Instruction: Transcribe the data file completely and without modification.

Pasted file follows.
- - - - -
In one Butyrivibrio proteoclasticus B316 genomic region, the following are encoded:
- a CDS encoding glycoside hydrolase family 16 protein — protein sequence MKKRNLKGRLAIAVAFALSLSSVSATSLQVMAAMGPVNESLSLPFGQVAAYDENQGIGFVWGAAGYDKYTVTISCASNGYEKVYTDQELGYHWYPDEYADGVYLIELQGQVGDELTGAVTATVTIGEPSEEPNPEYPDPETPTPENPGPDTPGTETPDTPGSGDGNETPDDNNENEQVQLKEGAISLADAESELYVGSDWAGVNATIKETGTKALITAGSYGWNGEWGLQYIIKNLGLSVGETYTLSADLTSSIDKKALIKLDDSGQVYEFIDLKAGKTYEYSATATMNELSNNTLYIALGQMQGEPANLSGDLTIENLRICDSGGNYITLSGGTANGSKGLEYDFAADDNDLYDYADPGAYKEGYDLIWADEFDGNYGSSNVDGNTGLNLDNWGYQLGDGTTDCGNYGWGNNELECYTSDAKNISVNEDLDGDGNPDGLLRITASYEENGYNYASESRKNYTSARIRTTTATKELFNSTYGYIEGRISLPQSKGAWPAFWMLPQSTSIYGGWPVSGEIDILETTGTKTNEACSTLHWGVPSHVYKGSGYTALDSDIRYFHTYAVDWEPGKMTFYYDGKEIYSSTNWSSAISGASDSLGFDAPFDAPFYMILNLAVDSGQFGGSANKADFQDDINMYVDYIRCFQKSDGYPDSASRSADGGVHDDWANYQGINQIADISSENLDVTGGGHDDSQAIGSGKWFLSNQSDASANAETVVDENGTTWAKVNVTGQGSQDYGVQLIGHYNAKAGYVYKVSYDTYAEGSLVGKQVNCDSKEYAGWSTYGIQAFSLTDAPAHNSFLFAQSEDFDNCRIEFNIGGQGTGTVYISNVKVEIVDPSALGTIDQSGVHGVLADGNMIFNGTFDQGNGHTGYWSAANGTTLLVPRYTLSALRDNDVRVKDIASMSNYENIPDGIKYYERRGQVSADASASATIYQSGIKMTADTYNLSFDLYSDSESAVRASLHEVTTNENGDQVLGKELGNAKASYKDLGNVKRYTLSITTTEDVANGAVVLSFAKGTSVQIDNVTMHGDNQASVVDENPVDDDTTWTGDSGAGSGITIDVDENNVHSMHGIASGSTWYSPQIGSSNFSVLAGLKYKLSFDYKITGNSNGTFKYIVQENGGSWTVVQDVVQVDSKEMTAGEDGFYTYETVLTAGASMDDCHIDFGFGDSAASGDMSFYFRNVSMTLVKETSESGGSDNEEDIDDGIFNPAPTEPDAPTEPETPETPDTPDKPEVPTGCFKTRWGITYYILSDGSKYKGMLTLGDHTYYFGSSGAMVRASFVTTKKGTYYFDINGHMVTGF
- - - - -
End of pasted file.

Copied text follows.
In one Butyrivibrio proteoclasticus B316 genomic region, the following are encoded:
- a CDS encoding glycoside hydrolase family 16 protein — protein sequence MKKRNLKGRLAIAVAFALSLSSVSATSLQVMAAMGPVNESLSLPFGQVAAYDENQGIGFVWGAAGYDKYTVTISCASNGYEKVYTDQELGYHWYPDEYADGVYLIELQGQVGDELTGAVTATVTIGEPSEEPNPEYPDPETPTPENPGPDTPGTETPDTPGSGDGNETPDDNNENEQVQLKEGAISLADAESELYVGSDWAGVNATIKETGTKALITAGSYGWNGEWGLQYIIKNLGLSVGETYTLSADLTSSIDKKALIKLDDSGQVYEFIDLKAGKTYEYSATATMNELSNNTLYIALGQMQGEPANLSGDLTIENLRICDSGGNYITLSGGTANGSKGLEYDFAADDNDLYDYADPGAYKEGYDLIWADEFDGNYGSSNVDGNTGLNLDNWGYQLGDGTTDCGNYGWGNNELECYTSDAKNISVNEDLDGDGNPDGLLRITASYEENGYNYASESRKNYTSARIRTTTATKELFNSTYGYIEGRISLPQSKGAWPAFWMLPQSTSIYGGWPVSGEIDILETTGTKTNEACSTLHWGVPSHVYKGSGYTALDSDIRYFHTYAVDWEPGKMTFYYDGKEIYSSTNWSSAISGASDSLGFDAPFDAPFYMILNLAVDSGQFGGSANKADFQDDINMYVDYIRCFQKSDGYPDSASRSADGGVHDDWANYQGINQIADISSENLDVTGGGHDDSQAIGSGKWFLSNQSDASANAETVVDENGTTWAKVNVTGQGSQDYGVQLIGHYNAKAGYVYKVSYDTYAEGSLVGKQVNCDSKEYAGWSTYGIQAFSLTDAPAHNSFLFAQSEDFDNCRIEFNIGGQGTGTVYISNVKVEIVDPSALGTIDQSGVHGVLADGNMIFNGTFDQGNGHTGYWSAANGTTLLVPRYTLSALRDNDVRVKDIASMSNYENIPDGIKYYERRGQVSADASASATIYQSGIKMTADTYNLSFDLYSDSESAVRASLHEVTTNENGDQVLGKELGNAKASYKDLGNVKRYTLSITTTEDVANGAVVLSFAKGTSVQIDNVTMHGDNQASVVDENPVDDDTTWTGDSGAGSGITIDVDENNVHSMHGIASGSTWYSPQIGSSNFSVLAGLKYKLSFDYKITGNSNGTFKYIVQENGGSWTVVQDVVQVDSKEMTAGEDGFYTYETVLTAGASMDDCHIDFGFGDSAASGDMSFYFRNVSMTLVKETSESGGSDNEEDIDDGIFNPAPTEPDAPTEPETPETPDTPDKPEVPTGCFKTRWGITYYILSDGSKYKGMLTLGDHTYYFGSSGAMVRASFVTTKKGTYYFDINGHMVTGF